Decreasing population trend in coastal bottlenose dolphin (Tursiops truncatus) from the Gulf of Guayaquil, Ecuador

Fernando Félix, Andrea Calderón, Michelle Vintimilla, Rosa A. Bayas-Rea

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17 Citas (Scopus)

Resumen

The population status of the coastal bottlenose dolphin (Tursiops truncatus) inhabiting the inner estuary of the Gulf of Guayaquil, Ecuador (3°S, 81°W) was assessed. Evaluated aspects included social organization, abundance and spatial distribution. Surveys focused on the western part of the estuary (Posorja and Estero Salado) but other areas in the central and eastern inner estuary were also surveyed. Effort included 68 trips, 5001 km of survey and 288.8 h at sea. Between 735 and 793 dolphins in 92 groups were recorded during the study. Dolphins are not evenly distributed but concentrated their activities in the mouths of large channels. A cluster analyses indicated that dolphins organize in partially discrete subunits referred to as communities. Abundance estimations were obtained using mark–recapture modelling for two communities: Posorja and Estero Salado (43 dolphins, 95% CI 37–49 and 65 dolphins, 95% CI 52–82 respectively). Four demographic parameters: average size of communities, average group size, average encounter rate and average density were compared with information obtained during the 1990s. In all cases the current values were between 39 and 54% lower; in the last three cases the difference was statistically significant. Possible causes of this apparent decline include bycatch, ship strikes, pollution and habitat degradation; however, none of these have been assessed in depth. Most probably, different stressors are affecting dolphin communities to different extents. A comprehensive assessment of the whole population inside the gulf is needed. Identifying major threats is a priority to define concrete actions to prevent further population decline.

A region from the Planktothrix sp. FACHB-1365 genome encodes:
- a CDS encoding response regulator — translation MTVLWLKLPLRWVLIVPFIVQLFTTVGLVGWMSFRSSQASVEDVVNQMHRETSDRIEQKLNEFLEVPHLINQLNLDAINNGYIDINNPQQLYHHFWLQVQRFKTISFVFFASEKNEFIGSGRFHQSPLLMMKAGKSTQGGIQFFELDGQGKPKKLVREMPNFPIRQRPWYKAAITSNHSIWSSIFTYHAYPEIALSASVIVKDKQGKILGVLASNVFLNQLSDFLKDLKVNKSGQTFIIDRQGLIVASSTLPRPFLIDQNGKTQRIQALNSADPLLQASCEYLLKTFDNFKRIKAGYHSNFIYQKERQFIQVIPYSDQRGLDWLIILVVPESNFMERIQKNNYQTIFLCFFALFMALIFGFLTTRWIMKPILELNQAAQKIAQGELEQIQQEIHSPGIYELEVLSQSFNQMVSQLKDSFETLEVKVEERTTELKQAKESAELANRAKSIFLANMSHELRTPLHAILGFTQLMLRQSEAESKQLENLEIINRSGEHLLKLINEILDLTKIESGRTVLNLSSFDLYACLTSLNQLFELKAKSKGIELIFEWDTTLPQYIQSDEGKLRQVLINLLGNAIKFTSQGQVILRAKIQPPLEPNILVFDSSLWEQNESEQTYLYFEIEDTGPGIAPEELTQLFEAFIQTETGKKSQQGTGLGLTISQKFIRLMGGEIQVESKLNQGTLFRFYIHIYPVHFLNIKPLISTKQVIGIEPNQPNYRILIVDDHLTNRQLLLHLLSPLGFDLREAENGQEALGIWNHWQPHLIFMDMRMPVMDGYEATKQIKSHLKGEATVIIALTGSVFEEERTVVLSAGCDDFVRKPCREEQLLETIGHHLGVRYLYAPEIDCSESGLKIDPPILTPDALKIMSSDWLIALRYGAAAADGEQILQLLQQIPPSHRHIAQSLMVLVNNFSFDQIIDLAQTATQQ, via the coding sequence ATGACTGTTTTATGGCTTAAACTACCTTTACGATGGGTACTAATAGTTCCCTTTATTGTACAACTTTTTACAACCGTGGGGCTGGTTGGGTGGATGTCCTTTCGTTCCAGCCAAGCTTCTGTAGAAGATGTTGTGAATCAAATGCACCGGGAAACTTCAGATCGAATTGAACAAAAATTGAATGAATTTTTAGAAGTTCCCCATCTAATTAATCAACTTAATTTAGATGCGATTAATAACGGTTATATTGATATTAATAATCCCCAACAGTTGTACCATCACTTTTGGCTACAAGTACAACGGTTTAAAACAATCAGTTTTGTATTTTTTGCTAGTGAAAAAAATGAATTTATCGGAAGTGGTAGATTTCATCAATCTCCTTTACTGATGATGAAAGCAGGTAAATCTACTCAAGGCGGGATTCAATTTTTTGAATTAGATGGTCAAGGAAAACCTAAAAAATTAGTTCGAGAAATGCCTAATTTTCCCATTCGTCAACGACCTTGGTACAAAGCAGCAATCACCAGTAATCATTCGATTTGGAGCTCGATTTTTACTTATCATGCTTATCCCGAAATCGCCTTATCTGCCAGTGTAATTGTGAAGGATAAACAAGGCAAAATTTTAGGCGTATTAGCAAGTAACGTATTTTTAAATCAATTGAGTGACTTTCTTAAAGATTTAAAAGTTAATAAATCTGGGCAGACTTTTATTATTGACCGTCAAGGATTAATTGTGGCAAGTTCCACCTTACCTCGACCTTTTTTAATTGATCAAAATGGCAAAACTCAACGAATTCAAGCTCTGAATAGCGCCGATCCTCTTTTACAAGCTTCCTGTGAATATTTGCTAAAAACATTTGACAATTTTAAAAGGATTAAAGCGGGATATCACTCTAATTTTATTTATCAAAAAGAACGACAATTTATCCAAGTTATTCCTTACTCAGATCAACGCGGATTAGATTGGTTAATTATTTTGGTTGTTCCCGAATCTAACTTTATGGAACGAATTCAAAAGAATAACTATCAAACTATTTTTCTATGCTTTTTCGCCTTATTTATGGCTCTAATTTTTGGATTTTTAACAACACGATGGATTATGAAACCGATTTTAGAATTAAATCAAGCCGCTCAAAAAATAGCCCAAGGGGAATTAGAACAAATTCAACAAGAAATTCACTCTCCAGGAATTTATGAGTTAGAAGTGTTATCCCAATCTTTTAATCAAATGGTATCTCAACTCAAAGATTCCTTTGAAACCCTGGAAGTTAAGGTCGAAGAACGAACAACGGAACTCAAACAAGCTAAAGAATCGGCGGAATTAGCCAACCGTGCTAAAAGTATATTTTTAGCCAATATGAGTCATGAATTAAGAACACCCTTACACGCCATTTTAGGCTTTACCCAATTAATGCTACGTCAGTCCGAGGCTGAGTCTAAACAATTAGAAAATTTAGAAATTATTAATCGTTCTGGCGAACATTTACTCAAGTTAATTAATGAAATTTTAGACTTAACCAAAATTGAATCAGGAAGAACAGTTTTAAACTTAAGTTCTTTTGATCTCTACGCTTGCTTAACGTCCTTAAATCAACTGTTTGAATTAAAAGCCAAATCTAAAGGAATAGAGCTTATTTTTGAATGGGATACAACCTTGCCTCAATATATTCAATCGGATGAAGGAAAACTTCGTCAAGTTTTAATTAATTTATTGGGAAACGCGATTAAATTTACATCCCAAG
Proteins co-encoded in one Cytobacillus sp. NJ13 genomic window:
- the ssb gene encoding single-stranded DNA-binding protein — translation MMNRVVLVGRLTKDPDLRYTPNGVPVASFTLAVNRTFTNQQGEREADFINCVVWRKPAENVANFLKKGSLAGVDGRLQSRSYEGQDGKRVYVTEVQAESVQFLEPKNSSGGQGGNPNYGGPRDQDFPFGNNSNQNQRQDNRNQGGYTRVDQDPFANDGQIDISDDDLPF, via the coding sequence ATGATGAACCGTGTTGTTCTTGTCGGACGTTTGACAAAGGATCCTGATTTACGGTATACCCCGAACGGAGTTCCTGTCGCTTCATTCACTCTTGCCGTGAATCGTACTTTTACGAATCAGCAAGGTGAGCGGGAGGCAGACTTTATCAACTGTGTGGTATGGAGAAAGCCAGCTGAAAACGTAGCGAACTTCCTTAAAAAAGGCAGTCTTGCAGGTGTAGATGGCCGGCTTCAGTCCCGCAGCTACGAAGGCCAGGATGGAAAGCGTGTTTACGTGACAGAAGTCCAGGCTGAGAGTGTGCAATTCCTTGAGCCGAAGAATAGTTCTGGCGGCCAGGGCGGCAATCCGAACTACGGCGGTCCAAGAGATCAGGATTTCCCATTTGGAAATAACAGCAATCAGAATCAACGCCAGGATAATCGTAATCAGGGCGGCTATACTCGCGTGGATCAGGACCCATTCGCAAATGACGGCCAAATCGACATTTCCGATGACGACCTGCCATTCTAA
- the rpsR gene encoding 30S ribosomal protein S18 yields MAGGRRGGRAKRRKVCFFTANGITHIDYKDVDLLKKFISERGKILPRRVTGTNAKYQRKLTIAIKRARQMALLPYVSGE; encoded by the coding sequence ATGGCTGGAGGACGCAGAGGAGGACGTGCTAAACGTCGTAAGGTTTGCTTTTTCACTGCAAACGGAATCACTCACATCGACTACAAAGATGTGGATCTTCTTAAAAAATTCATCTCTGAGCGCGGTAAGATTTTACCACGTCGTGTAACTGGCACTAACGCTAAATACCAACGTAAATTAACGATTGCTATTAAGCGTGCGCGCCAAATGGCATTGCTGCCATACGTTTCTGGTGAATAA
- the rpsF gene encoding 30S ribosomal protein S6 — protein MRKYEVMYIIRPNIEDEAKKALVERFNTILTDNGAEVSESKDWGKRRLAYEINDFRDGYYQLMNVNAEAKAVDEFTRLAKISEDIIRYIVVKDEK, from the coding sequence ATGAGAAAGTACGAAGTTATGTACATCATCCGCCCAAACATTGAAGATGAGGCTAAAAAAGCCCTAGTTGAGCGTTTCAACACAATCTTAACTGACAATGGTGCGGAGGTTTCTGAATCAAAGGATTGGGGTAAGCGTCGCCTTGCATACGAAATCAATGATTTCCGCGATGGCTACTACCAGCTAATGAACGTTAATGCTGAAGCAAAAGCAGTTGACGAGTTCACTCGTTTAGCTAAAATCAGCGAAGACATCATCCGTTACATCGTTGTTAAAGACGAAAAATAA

Idioma originalInglés
Páginas (desde-hasta)856-866
Número de páginas11
PublicaciónAquatic Conservation: Marine and Freshwater Ecosystems
Volumen27
N.º4
DOI
EstadoPublicada - ago. 2017

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Copyright © 2017 John Wiley & Sons, Ltd.

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